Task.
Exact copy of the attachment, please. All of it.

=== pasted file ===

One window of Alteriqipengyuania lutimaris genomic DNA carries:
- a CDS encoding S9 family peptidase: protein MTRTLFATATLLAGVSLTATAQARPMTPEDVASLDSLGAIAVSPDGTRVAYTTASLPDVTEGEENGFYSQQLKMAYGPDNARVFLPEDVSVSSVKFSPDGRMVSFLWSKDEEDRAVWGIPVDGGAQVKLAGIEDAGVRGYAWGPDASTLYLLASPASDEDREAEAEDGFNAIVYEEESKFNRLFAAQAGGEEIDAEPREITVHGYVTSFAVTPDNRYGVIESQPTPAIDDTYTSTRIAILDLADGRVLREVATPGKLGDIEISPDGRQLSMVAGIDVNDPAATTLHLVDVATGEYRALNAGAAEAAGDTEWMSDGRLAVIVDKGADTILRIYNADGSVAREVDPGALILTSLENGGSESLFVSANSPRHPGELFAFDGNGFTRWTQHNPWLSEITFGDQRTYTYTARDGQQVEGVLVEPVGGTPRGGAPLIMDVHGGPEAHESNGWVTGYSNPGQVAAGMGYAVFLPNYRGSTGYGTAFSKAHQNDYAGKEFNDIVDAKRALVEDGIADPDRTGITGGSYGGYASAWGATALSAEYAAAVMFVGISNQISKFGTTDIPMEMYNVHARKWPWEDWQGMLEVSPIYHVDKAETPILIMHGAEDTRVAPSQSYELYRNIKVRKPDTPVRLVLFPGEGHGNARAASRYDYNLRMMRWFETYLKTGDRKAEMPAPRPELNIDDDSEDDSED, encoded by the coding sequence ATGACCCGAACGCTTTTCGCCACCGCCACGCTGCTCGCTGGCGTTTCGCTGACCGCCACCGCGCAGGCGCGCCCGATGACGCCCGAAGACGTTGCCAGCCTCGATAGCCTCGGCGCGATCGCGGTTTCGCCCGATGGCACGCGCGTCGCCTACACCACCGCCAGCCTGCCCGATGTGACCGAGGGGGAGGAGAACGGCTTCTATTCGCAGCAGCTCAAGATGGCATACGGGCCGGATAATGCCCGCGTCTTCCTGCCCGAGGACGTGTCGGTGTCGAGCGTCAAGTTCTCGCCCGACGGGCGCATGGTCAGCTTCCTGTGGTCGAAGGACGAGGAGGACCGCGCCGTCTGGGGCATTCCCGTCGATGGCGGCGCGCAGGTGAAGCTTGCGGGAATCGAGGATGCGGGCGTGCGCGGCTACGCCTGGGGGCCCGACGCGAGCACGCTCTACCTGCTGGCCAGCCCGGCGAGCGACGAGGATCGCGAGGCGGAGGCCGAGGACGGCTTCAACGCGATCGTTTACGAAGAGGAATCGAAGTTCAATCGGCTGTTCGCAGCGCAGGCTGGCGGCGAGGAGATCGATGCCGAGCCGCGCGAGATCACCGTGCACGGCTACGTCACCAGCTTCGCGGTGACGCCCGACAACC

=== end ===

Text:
One window of Alteriqipengyuania lutimaris genomic DNA carries:
- a CDS encoding S9 family peptidase: protein MTRTLFATATLLAGVSLTATAQARPMTPEDVASLDSLGAIAVSPDGTRVAYTTASLPDVTEGEENGFYSQQLKMAYGPDNARVFLPEDVSVSSVKFSPDGRMVSFLWSKDEEDRAVWGIPVDGGAQVKLAGIEDAGVRGYAWGPDASTLYLLASPASDEDREAEAEDGFNAIVYEEESKFNRLFAAQAGGEEIDAEPREITVHGYVTSFAVTPDNRYGVIESQPTPAIDDTYTSTRIAILDLADGRVLREVATPGKLGDIEISPDGRQLSMVAGIDVNDPAATTLHLVDVATGEYRALNAGAAEAAGDTEWMSDGRLAVIVDKGADTILRIYNADGSVAREVDPGALILTSLENGGSESLFVSANSPRHPGELFAFDGNGFTRWTQHNPWLSEITFGDQRTYTYTARDGQQVEGVLVEPVGGTPRGGAPLIMDVHGGPEAHESNGWVTGYSNPGQVAAGMGYAVFLPNYRGSTGYGTAFSKAHQNDYAGKEFNDIVDAKRALVEDGIADPDRTGITGGSYGGYASAWGATALSAEYAAAVMFVGISNQISKFGTTDIPMEMYNVHARKWPWEDWQGMLEVSPIYHVDKAETPILIMHGAEDTRVAPSQSYELYRNIKVRKPDTPVRLVLFPGEGHGNARAASRYDYNLRMMRWFETYLKTGDRKAEMPAPRPELNIDDDSEDDSED, encoded by the coding sequence ATGACCCGAACGCTTTTCGCCACCGCCACGCTGCTCGCTGGCGTTTCGCTGACCGCCACCGCGCAGGCGCGCCCGATGACGCCCGAAGACGTTGCCAGCCTCGATAGCCTCGGCGCGATCGCGGTTTCGCCCGATGGCACGCGCGTCGCCTACACCACCGCCAGCCTGCCCGATGTGACCGAGGGGGAGGAGAACGGCTTCTATTCGCAGCAGCTCAAGATGGCATACGGGCCGGATAATGCCCGCGTCTTCCTGCCCGAGGACGTGTCGGTGTCGAGCGTCAAGTTCTCGCCCGACGGGCGCATGGTCAGCTTCCTGTGGTCGAAGGACGAGGAGGACCGCGCCGTCTGGGGCATTCCCGTCGATGGCGGCGCGCAGGTGAAGCTTGCGGGAATCGAGGATGCGGGCGTGCGCGGCTACGCCTGGGGGCCCGACGCGAGCACGCTCTACCTGCTGGCCAGCCCGGCGAGCGACGAGGATCGCGAGGCGGAGGCCGAGGACGGCTTCAACGCGATCGTTTACGAAGAGGAATCGAAGTTCAATCGGCTGTTCGCAGCGCAGGCTGGCGGCGAGGAGATCGATGCCGAGCCGCGCGAGATCACCGTGCACGGCTACGTCACCAGCTTCGCGGTGACGCCCGACAACC